This darksome burn, horseback brown,
His rollrock highroad roaring down,
In coop and in comb the fleece of his foam
Flutes and low to the lake falls home
A windpuff-bonnet of fáwn-fróth
Turns and twindles over the broth
Of a pool so pitchblack, féll-frówning,
It rounds and rounds Despair to drowning.
Degged with dew, dappled with dew
Are the groins of the braes that the brook treads through,
Wiry heathpacks, flitches of fern,
And the beadbonny ash that sits over the burn.
What would the world be, once bereft
Of wet and of wildness? Let them be left,
O let them be left, wildness and wet;
Long live the weeds and the wilderness yet.
Gerard Manley Hopkins, Inversnaid (1918)
Three decades after Gerard Manley Hopkins sung the praises of the “wild” waters of Inversnaid, work began on the Loch Sloy hydroelectric scheme, whose mighty pipelines are visible from the very spot in which he was inspired. Built with the hands of German and Italian prisoners of war, and later, those of Czech and Polish migrants, hundreds of working men died in the creation of the remarkable feat of engineering that is now the largest conventional hydroelectric power station in the UK. Above the tourist boats that ply Loch Lomond, and beneath the feet of walkers ascending the Arrochar Alps, runs a complex system of channels, aqueducts and dams which together control the flow of water to and from Loch Sloy. The dramatic peak of Ben Vorlich hides the 3km tunnel through which the water finally plunges hundreds of feet down the side of the mountain, generating electricity for the Highlands. Prior to the Loch Sloy Hydro scheme, only one farm in six and one croft in a hundred was estimated to have electricity. Today, a Scottish highland home without power is anomalous.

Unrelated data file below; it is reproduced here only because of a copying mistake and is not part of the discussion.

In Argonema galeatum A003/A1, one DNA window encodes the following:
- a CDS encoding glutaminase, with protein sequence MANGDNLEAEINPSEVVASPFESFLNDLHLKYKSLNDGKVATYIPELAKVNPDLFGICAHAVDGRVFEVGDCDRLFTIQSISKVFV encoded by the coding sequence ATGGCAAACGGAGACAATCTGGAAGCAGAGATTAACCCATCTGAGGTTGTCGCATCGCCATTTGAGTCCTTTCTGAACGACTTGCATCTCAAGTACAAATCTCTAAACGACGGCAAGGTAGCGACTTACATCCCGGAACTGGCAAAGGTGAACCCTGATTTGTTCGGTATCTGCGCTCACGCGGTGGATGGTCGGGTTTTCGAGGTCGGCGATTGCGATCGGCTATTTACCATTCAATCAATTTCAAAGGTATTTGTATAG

Sixty years after it was constructed, the infrastructure of Loch Sloy has become very much part of its environment: the sharp edges of its grey concrete blurred by exactly the same lichens which colour the stone of the mountains within which it sits. Loch Sloy remains a remarkable human achievement and an important exemplar of the Highlands as a productive, working landscape.
This documentary project celebrates Scotland’s water, and the work with which it is managed, whether its purpose is to drink, to dispose of our waste, or to power our homes and businesses. Since the mid- nineteenth century, the shape of the Scottish landscape has been completely transformed by water, but the labour, infrastructure, and architecture of our greatest national resource remains unsung, and largely undepicted. This project aims to change that: to make some of that work visible, and to celebrate it, as part of the stunning landscape which it shapes and defines.